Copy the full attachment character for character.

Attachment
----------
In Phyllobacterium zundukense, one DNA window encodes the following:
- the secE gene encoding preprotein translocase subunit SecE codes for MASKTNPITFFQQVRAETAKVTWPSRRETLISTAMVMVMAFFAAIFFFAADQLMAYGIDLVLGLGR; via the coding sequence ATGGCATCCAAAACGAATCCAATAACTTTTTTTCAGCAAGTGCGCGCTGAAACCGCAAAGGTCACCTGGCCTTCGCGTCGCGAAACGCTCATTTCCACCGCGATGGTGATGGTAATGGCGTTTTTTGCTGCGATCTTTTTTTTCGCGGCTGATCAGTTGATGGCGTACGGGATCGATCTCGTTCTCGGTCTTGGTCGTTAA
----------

In Phyllobacterium zundukense, one DNA window encodes the following:
- the secE gene encoding preprotein translocase subunit SecE codes for MASKTNPITFFQQVRAETAKVTWPSRRETLISTAMVMVMAFFAAIFFFAADQLMAYGIDLVLGLGR; via the coding sequence ATGGCATCCAAAACGAATCCAATAACTTTTTTTCAGCAAGTGCGCGCTGAAACCGCAAAGGTCACCTGGCCTTCGCGTCGCGAAACGCTCATTTCCACCGCGATGGTGATGGTAATGGCGTTTTTTGCTGCGATCTTTTTTTTCGCGGCTGATCAGTTGATGGCGTACGGGATCGATCTCGTTCTCGGTCTTGGTCGTTAA